All sorts of little tasks fall to one or another of a couple almost by chance and habit. The husband might take out the garbage, do the barbecue and carry packages into the house. The wife might dress the children, make arrangements with the handyman, and call family members.
However, there are other tasks which seem to be up for grabs.
Financial matters: Not long ago, it seemed that husbands were more likely to be in charge of the family finances. Now, I think that either spouse may end up managing the bank account, paying the mortgage and, in general, dealing with a budget—although, often enough, no one is dealing with the budget. It is common now for husbands and wives to have separate checking accounts. Somewhat less common is the practice of some couples of keeping their funds separate. This is especially true if couples are living together, but not yet married.
I am somewhat uncomfortable hearing about such an arrangement. Often I learn about it only when an accusation has been made that someone violated the terms of the agreement. e.g., “I paid the phone bill last month when it was your turn, and I also paid for the hotel rooms, so you should pay a little more of the food bill this month and the dog food.” Some of these financial arrangements are very detailed, and it is easy to feel taken advantage of or cheated. The money belongs to both of them in a way, but not in another way. I think there is implicit in such a financial understanding the recognition that there is no real commitment to each other. At least not at that point in time.
It is usually the case that one spouse says “we need this,” about a particular expenditure, and the other says, “we can’t afford this.” Over and over again throughout a marriage, each spouse is likely to take the same position. The person who thinks something—a vacation, a new bathroom—is necessary always thinks what is being considered is necessary, and the other always thinks it is unaffordable. These roles are not gender specific.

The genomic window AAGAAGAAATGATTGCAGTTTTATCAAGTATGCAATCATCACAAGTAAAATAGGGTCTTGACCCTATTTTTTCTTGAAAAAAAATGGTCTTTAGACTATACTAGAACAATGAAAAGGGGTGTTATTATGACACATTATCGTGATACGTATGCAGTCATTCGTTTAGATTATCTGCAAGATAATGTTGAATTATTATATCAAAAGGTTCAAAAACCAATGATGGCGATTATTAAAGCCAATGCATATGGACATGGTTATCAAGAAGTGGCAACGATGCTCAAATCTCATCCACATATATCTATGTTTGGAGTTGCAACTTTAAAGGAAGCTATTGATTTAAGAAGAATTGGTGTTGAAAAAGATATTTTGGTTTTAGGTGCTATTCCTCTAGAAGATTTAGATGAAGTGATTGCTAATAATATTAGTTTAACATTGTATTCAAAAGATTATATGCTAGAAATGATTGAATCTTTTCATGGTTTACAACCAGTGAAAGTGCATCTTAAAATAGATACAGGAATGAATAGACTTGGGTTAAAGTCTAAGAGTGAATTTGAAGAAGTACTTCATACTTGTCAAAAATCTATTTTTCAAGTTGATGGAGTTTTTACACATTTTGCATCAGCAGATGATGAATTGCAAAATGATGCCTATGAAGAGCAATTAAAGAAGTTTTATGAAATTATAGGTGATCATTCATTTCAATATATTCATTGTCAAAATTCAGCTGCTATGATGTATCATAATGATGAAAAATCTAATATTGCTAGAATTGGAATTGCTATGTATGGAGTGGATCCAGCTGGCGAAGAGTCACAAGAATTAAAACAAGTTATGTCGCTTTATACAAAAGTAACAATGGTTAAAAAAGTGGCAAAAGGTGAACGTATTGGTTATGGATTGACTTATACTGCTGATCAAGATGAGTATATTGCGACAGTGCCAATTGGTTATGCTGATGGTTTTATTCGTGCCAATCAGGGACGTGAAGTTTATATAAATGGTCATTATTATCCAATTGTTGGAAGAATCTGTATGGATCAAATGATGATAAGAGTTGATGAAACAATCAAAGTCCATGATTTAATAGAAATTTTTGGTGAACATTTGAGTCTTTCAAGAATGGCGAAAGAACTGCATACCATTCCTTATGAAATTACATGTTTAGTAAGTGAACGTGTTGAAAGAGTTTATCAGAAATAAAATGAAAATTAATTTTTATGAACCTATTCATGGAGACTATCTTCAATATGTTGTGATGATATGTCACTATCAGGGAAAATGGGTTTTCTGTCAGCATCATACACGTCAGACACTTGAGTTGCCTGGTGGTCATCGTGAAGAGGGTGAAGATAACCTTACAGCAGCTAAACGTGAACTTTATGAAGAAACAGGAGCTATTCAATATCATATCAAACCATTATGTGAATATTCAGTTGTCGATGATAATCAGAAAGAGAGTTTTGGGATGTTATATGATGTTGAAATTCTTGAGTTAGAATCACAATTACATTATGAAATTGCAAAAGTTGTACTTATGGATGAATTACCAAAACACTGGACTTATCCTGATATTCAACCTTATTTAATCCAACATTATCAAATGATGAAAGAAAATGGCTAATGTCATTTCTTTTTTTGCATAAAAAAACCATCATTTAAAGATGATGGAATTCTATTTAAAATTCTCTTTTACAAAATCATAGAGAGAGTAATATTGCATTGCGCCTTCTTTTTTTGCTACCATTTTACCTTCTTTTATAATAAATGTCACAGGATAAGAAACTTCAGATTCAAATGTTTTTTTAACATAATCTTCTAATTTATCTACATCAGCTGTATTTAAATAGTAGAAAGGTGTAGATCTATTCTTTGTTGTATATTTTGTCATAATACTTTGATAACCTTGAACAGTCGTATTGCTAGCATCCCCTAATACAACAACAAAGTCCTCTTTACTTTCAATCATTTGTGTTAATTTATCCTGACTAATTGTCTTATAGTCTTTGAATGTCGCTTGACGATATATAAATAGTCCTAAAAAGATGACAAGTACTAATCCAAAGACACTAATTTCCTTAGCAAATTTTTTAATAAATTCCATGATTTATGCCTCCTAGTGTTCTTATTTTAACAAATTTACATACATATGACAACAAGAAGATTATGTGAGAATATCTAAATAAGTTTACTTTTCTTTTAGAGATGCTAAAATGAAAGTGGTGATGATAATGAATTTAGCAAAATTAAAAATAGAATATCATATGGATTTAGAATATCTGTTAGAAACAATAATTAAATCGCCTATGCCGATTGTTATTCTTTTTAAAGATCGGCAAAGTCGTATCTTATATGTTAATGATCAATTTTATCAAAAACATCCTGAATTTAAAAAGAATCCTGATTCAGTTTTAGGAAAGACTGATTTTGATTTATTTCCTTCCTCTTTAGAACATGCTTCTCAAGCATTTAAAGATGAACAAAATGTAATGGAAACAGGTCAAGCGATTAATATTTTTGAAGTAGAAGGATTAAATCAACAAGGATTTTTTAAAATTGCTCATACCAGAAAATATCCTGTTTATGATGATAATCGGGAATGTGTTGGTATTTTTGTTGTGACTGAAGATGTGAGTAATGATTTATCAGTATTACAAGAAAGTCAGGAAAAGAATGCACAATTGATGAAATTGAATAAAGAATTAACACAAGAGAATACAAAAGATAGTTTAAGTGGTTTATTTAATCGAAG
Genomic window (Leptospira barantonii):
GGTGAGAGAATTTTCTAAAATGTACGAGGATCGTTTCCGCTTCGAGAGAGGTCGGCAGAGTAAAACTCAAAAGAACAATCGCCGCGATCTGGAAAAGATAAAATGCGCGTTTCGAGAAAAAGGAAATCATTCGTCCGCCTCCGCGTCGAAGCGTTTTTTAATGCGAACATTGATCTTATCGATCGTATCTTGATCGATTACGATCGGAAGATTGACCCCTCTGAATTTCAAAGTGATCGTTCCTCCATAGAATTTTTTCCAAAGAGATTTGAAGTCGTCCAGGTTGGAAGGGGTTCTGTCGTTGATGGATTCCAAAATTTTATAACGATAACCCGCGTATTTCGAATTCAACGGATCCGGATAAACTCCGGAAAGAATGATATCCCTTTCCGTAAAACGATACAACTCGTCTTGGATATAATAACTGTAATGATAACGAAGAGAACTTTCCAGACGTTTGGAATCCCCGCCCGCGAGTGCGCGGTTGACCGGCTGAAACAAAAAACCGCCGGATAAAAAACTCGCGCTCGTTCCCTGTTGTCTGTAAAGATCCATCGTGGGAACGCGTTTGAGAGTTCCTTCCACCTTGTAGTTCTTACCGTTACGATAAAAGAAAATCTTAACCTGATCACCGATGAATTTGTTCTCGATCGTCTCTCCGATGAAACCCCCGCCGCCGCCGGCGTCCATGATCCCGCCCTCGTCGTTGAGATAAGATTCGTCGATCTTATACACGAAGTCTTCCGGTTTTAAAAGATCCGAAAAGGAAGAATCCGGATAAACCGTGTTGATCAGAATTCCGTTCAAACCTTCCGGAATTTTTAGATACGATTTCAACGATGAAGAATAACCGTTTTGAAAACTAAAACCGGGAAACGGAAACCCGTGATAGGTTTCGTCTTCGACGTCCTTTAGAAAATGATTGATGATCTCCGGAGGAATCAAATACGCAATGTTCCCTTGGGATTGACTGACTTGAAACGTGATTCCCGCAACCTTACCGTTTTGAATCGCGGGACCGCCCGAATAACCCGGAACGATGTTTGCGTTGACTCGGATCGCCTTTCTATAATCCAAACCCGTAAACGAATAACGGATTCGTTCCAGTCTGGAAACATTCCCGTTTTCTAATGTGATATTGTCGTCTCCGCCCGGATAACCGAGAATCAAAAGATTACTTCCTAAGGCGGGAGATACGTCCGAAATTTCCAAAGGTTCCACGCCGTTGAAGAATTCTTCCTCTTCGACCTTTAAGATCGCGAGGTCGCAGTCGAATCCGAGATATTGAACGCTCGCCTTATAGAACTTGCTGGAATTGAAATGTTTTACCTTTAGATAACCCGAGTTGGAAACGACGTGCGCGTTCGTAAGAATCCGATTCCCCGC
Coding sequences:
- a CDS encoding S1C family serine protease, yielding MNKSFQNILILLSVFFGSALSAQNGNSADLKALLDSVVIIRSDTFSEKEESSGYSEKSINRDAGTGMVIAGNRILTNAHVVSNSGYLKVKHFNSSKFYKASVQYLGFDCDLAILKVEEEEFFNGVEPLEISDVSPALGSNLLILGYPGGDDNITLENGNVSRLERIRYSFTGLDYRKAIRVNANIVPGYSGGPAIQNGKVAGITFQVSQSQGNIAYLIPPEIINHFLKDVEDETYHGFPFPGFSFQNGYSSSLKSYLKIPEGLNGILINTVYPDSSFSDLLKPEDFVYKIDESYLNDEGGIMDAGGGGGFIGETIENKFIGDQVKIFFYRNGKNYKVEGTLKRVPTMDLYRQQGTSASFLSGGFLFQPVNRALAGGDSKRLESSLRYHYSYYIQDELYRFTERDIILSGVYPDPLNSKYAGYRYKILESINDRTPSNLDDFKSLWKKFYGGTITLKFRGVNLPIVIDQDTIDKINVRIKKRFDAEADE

Religious matters: It used to be in some places that women took the religion of their future husbands. There are still places in the world where there are rigid rules about these matters. Some religions will not honor a marriage if it takes place outside the church. Nowadays, in this county, the man’s wishes are not determinative. Usually, when there are children, the parent who feels most strongly about religion will get the spouse’s consent to bring up the child in that person’s religion. More commonly, the children are raised—not very seriously—in both religions or in no religion. It is unusual to find two parents who are prepared to marry who feel equally strongly about their particular religion. In fact, over the years I have encountered fewer people who feel strongly about religion in general. In taking a history, I always ask about religion. More people are not affiliated. Some people say, “I am spiritual,” which means that they are not religious.